Delgado Visits County Board, Surprising Some

Delgado Visits

County Board,

Surprising Some

He Discusses Broadband, Energy, Opioids,

Housing; Fields Questions, Shakes Hands

Congressman Delgado fields a question from county Rep. Meg Kennedy, C-Mount Vision, foreground. Seated at the podium are county board Chairman David Bliss and Clerk of the Board Carol McGovern. (Jim Kevlin/

By JIM KEVLIN • Special to

COOPERSTOWN – “He’s here.  I know he’s here,” county board Chair David Bliss said around the noon hour, looking into Clerk of the Board Carol McGovern’s office through a door at the front left of the board meeting room.

Suddenly, there he was:  Congressman Antonio Delgado, D-19, all 6-foot-4 of him, who said he’d just driven up from his Rhinebeck home, two and a half hours away.  Some of the attendees seemed aware he was showing up; others seemed genuinely surprised.

Bliss, who represents part of Cooperstown and the Town of Middlefield, said arrangements weren’t firmed up until last night.

Andrew Marietta, D-Cooperstown/Town of Otsego, remarked that no congressman has visited the county board since he took office in 2016, when Chris Gibson represented the 19th, followed by John Faso.  (Some remembered Mike Arcuri, D-Utica, coming when Otsego was in the 24th District more than a decade ago.)

Delgado addressed four topics, energy, the opioid crisis and housing, but beginning with broadband, announcing Geoff Stark, Federal Energy Commission chairman, will keynote at a broadband summit the congressman’s hosting Friday at Columbia-Greene Community College.

He noted when some kids have to study in McDonald’s parking lots to have access to Wi-Fi, and people lack access to Telemedicine, lack of broadband in places like Otsego County is a problem.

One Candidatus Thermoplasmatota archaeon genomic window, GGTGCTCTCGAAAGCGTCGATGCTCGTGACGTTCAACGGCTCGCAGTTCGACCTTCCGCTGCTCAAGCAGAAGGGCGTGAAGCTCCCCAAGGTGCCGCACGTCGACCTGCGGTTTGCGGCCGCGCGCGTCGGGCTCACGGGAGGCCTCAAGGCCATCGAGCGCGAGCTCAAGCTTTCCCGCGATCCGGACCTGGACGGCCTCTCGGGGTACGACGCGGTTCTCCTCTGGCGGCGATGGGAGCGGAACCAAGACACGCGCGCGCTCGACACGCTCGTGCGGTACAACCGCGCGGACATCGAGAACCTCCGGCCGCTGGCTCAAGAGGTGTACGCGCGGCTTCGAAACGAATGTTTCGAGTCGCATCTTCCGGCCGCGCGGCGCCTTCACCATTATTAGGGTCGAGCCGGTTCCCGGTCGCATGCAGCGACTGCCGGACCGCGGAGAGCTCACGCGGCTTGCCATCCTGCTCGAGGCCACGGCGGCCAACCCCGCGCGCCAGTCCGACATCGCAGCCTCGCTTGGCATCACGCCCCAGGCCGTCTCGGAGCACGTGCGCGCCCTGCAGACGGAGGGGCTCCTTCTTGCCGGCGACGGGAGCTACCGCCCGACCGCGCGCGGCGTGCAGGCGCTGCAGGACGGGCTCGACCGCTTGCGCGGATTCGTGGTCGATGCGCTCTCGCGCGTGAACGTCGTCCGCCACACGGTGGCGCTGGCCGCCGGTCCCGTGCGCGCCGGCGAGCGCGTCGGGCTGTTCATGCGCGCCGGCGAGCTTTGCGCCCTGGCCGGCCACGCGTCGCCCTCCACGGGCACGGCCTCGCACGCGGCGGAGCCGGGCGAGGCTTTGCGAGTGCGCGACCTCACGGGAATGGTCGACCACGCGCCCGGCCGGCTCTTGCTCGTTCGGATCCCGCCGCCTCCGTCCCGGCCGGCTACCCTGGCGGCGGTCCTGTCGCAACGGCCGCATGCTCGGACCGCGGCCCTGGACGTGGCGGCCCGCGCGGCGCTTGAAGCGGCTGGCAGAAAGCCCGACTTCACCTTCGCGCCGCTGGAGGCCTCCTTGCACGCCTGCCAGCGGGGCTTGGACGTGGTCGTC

On energy, he recalled the county’s recent challenges, the fight against fracking and having to cope with “interruptible power” at institutions like SUNY Oneonta.  He said Upstate’s quality of life make it an ideal place for a “Green Jobs economy” to flourish, since people want to live here.

On opioids, he said an attitude change is a necessary part of the solution.  “We have to do better to stop stigmatizing what we know is a disease,” he said.

On housing, he emphasized the need for “workforce housing,” so when people want to work here and can actually find a job, they have a place to live.

He harkened back to meeting with Oneonta Mayor Gary Herzing and the Opportunities for Otsego board a few weeks ago, and noted he’s returning Saturday for a poverty summit at 2 p.m. at Foothills.  (That evening, 6-7, he will be holding a Town Hall meeting at the Cherry Valley Community Center, 2 Genesee St.)

Delgado shakes hands with county Rep. Adrienne Martini, D-Oneonta, with Dan Wilber, R-Burlington, left, and all the other county reps.

He took questions, but was a bit short on specifics in his answers.

For instance, county Rep. Meg Kennedy, C-Mount Vision, who chairs the county’s Energy Task Force, noted the future is electricity (solar and wind), but Upstate lacks a sufficient grid to deliver that power.   If left to “market forces,” it will never be built.

And Marietta asked about the county facing rising costs to get rid of renewables.

Their question:  Does the federal government have any programs the county can tap into, or any plans to step in and help.

In both cases, Delgado responded by talking about “opportunities,” and the need for bipartisanship to solve the issues.  “I have a lot of Republican colleagues from rural districts who are going through the same things,” he said.

Later, Marietta said he understood Delgado was putting the local challenges with recyclables in the context of the ongoing trade war, as China used to accept large amounts from the U.S., but has cut back.

The congressman ended his visit by shaking hands with each of the reps individually.

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